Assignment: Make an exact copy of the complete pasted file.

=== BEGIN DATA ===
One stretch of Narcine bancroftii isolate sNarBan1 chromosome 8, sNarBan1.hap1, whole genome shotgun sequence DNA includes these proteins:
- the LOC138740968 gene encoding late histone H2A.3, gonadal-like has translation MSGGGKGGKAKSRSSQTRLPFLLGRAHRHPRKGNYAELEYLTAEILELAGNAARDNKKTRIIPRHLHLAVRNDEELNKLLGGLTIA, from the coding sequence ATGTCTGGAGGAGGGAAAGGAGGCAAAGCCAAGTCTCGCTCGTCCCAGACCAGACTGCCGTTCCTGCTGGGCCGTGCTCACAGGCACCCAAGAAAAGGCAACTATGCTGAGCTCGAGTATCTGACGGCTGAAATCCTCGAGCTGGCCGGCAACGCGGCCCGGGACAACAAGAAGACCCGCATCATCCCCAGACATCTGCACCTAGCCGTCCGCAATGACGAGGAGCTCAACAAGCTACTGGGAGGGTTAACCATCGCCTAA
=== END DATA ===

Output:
One stretch of Narcine bancroftii isolate sNarBan1 chromosome 8, sNarBan1.hap1, whole genome shotgun sequence DNA includes these proteins:
- the LOC138740968 gene encoding late histone H2A.3, gonadal-like has translation MSGGGKGGKAKSRSSQTRLPFLLGRAHRHPRKGNYAELEYLTAEILELAGNAARDNKKTRIIPRHLHLAVRNDEELNKLLGGLTIA, from the coding sequence ATGTCTGGAGGAGGGAAAGGAGGCAAAGCCAAGTCTCGCTCGTCCCAGACCAGACTGCCGTTCCTGCTGGGCCGTGCTCACAGGCACCCAAGAAAAGGCAACTATGCTGAGCTCGAGTATCTGACGGCTGAAATCCTCGAGCTGGCCGGCAACGCGGCCCGGGACAACAAGAAGACCCGCATCATCCCCAGACATCTGCACCTAGCCGTCCGCAATGACGAGGAGCTCAACAAGCTACTGGGAGGGTTAACCATCGCCTAA